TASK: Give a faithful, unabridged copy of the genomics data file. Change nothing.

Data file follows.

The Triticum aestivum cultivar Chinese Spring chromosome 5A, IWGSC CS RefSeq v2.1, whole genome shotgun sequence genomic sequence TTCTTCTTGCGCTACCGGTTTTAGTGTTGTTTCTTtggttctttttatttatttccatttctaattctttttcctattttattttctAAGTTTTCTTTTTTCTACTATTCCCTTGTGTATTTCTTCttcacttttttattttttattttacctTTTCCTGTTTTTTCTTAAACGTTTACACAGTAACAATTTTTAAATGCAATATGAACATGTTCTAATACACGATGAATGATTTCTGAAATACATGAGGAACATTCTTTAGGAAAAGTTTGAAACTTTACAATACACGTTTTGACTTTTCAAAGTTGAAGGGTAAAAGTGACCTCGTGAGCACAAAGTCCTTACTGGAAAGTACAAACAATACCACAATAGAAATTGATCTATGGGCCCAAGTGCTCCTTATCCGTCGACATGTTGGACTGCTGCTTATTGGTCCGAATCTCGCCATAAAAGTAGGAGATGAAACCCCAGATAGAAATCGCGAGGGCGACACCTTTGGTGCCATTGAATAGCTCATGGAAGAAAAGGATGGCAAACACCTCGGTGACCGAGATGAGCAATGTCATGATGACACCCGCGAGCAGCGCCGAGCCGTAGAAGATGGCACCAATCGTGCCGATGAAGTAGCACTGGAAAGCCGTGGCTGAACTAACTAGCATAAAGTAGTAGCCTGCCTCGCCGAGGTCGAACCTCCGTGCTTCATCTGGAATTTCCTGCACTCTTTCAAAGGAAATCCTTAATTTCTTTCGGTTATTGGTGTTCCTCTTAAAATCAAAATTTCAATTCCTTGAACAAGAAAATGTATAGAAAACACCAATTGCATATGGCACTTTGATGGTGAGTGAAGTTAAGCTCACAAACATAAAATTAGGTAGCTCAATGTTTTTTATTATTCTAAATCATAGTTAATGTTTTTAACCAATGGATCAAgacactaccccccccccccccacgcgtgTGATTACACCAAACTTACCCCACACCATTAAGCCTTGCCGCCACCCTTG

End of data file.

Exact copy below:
The Triticum aestivum cultivar Chinese Spring chromosome 5A, IWGSC CS RefSeq v2.1, whole genome shotgun sequence genomic sequence TTCTTCTTGCGCTACCGGTTTTAGTGTTGTTTCTTtggttctttttatttatttccatttctaattctttttcctattttattttctAAGTTTTCTTTTTTCTACTATTCCCTTGTGTATTTCTTCttcacttttttattttttattttacctTTTCCTGTTTTTTCTTAAACGTTTACACAGTAACAATTTTTAAATGCAATATGAACATGTTCTAATACACGATGAATGATTTCTGAAATACATGAGGAACATTCTTTAGGAAAAGTTTGAAACTTTACAATACACGTTTTGACTTTTCAAAGTTGAAGGGTAAAAGTGACCTCGTGAGCACAAAGTCCTTACTGGAAAGTACAAACAATACCACAATAGAAATTGATCTATGGGCCCAAGTGCTCCTTATCCGTCGACATGTTGGACTGCTGCTTATTGGTCCGAATCTCGCCATAAAAGTAGGAGATGAAACCCCAGATAGAAATCGCGAGGGCGACACCTTTGGTGCCATTGAATAGCTCATGGAAGAAAAGGATGGCAAACACCTCGGTGACCGAGATGAGCAATGTCATGATGACACCCGCGAGCAGCGCCGAGCCGTAGAAGATGGCACCAATCGTGCCGATGAAGTAGCACTGGAAAGCCGTGGCTGAACTAACTAGCATAAAGTAGTAGCCTGCCTCGCCGAGGTCGAACCTCCGTGCTTCATCTGGAATTTCCTGCACTCTTTCAAAGGAAATCCTTAATTTCTTTCGGTTATTGGTGTTCCTCTTAAAATCAAAATTTCAATTCCTTGAACAAGAAAATGTATAGAAAACACCAATTGCATATGGCACTTTGATGGTGAGTGAAGTTAAGCTCACAAACATAAAATTAGGTAGCTCAATGTTTTTTATTATTCTAAATCATAGTTAATGTTTTTAACCAATGGATCAAgacactaccccccccccccccacgcgtgTGATTACACCAAACTTACCCCACACCATTAAGCCTTGCCGCCACCCTTG